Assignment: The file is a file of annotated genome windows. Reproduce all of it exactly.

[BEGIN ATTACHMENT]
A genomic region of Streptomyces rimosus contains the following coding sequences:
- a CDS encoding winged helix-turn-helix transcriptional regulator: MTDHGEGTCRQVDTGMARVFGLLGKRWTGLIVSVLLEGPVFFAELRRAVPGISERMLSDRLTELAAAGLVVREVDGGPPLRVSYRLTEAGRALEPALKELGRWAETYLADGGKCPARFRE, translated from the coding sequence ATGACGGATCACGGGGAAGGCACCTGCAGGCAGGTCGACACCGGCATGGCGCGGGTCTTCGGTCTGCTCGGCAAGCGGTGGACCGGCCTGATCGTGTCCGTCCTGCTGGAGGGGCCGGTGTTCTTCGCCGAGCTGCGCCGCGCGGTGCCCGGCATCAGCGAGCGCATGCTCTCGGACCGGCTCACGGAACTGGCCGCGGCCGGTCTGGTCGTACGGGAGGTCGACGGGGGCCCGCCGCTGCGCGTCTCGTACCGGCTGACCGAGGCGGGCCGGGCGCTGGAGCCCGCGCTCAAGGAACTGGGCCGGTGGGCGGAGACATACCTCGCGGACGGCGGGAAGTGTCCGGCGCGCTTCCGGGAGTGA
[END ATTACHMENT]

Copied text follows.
A genomic region of Streptomyces rimosus contains the following coding sequences:
- a CDS encoding winged helix-turn-helix transcriptional regulator: MTDHGEGTCRQVDTGMARVFGLLGKRWTGLIVSVLLEGPVFFAELRRAVPGISERMLSDRLTELAAAGLVVREVDGGPPLRVSYRLTEAGRALEPALKELGRWAETYLADGGKCPARFRE, translated from the coding sequence ATGACGGATCACGGGGAAGGCACCTGCAGGCAGGTCGACACCGGCATGGCGCGGGTCTTCGGTCTGCTCGGCAAGCGGTGGACCGGCCTGATCGTGTCCGTCCTGCTGGAGGGGCCGGTGTTCTTCGCCGAGCTGCGCCGCGCGGTGCCCGGCATCAGCGAGCGCATGCTCTCGGACCGGCTCACGGAACTGGCCGCGGCCGGTCTGGTCGTACGGGAGGTCGACGGGGGCCCGCCGCTGCGCGTCTCGTACCGGCTGACCGAGGCGGGCCGGGCGCTGGAGCCCGCGCTCAAGGAACTGGGCCGGTGGGCGGAGACATACCTCGCGGACGGCGGGAAGTGTCCGGCGCGCTTCCGGGAGTGA